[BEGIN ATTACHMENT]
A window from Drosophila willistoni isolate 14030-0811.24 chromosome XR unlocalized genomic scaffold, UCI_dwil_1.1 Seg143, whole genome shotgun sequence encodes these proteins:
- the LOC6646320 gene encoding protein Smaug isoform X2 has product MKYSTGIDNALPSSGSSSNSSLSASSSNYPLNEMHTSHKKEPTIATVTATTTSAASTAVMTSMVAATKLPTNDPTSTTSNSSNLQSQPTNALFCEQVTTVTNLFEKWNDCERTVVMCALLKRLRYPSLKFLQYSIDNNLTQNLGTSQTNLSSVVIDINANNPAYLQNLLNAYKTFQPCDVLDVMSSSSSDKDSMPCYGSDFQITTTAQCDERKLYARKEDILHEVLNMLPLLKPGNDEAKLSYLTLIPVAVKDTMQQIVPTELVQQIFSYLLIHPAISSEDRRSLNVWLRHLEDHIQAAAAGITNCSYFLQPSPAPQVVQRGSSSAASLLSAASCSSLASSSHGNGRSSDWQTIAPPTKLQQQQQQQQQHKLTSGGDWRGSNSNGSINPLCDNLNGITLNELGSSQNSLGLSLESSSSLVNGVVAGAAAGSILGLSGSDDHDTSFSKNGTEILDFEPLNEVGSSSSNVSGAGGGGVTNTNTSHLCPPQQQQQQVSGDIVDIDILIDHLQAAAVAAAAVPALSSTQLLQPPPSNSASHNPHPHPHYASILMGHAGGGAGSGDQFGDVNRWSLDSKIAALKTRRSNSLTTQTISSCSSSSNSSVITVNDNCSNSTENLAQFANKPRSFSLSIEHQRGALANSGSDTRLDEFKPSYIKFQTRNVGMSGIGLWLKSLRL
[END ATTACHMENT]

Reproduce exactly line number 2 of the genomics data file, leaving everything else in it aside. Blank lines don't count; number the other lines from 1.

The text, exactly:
- the LOC6646320 gene encoding protein Smaug isoform X2 has product MKYSTGIDNALPSSGSSSNSSLSASSSNYPLNEMHTSHKKEPTIATVTATTTSAASTAVMTSMVAATKLPTNDPTSTTSNSSNLQSQPTNALFCEQVTTVTNLFEKWNDCERTVVMCALLKRLRYPSLKFLQYSIDNNLTQNLGTSQTNLSSVVIDINANNPAYLQNLLNAYKTFQPCDVLDVMSSSSSDKDSMPCYGSDFQITTTAQCDERKLYARKEDILHEVLNMLPLLKPGNDEAKLSYLTLIPVAVKDTMQQIVPTELVQQIFSYLLIHPAISSEDRRSLNVWLRHLEDHIQAAAAGITNCSYFLQPSPAPQVVQRGSSSAASLLSAASCSSLASSSHGNGRSSDWQTIAPPTKLQQQQQQQQQHKLTSGGDWRGSNSNGSINPLCDNLNGITLNELGSSQNSLGLSLESSSSLVNGVVAGAAAGSILGLSGSDDHDTSFSKNGTEILDFEPLNEVGSSSSNVSGAGGGGVTNTNTSHLCPPQQQQQQVSGDIVDIDILIDHLQAAAVAAAAVPALSSTQLLQPPPSNSASHNPHPHPHYASILMGHAGGGAGSGDQFGDVNRWSLDSKIAALKTRRSNSLTTQTISSCSSSSNSSVITVNDNCSNSTENLAQFANKPRSFSLSIEHQRGALANSGSDTRLDEFKPSYIKFQTRNVGMSGIGLWLKSLRL